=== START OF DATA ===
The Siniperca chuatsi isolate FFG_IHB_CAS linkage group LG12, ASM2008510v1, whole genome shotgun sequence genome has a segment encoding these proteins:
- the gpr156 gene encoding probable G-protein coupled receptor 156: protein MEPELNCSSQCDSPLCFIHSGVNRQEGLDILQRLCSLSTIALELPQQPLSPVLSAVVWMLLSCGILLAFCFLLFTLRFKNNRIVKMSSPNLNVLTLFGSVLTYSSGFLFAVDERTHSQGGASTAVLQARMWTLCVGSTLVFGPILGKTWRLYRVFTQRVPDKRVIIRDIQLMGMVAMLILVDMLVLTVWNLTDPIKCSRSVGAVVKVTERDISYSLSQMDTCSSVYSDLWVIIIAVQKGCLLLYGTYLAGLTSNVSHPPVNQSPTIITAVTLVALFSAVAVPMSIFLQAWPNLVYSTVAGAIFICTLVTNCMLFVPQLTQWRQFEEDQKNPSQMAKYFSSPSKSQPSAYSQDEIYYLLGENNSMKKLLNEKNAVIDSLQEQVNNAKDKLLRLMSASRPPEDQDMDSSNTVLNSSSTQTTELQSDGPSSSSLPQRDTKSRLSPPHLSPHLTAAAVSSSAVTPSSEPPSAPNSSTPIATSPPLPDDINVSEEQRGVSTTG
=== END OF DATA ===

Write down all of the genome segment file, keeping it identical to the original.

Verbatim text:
The Siniperca chuatsi isolate FFG_IHB_CAS linkage group LG12, ASM2008510v1, whole genome shotgun sequence genome has a segment encoding these proteins:
- the gpr156 gene encoding probable G-protein coupled receptor 156: protein MEPELNCSSQCDSPLCFIHSGVNRQEGLDILQRLCSLSTIALELPQQPLSPVLSAVVWMLLSCGILLAFCFLLFTLRFKNNRIVKMSSPNLNVLTLFGSVLTYSSGFLFAVDERTHSQGGASTAVLQARMWTLCVGSTLVFGPILGKTWRLYRVFTQRVPDKRVIIRDIQLMGMVAMLILVDMLVLTVWNLTDPIKCSRSVGAVVKVTERDISYSLSQMDTCSSVYSDLWVIIIAVQKGCLLLYGTYLAGLTSNVSHPPVNQSPTIITAVTLVALFSAVAVPMSIFLQAWPNLVYSTVAGAIFICTLVTNCMLFVPQLTQWRQFEEDQKNPSQMAKYFSSPSKSQPSAYSQDEIYYLLGENNSMKKLLNEKNAVIDSLQEQVNNAKDKLLRLMSASRPPEDQDMDSSNTVLNSSSTQTTELQSDGPSSSSLPQRDTKSRLSPPHLSPHLTAAAVSSSAVTPSSEPPSAPNSSTPIATSPPLPDDINVSEEQRGVSTTG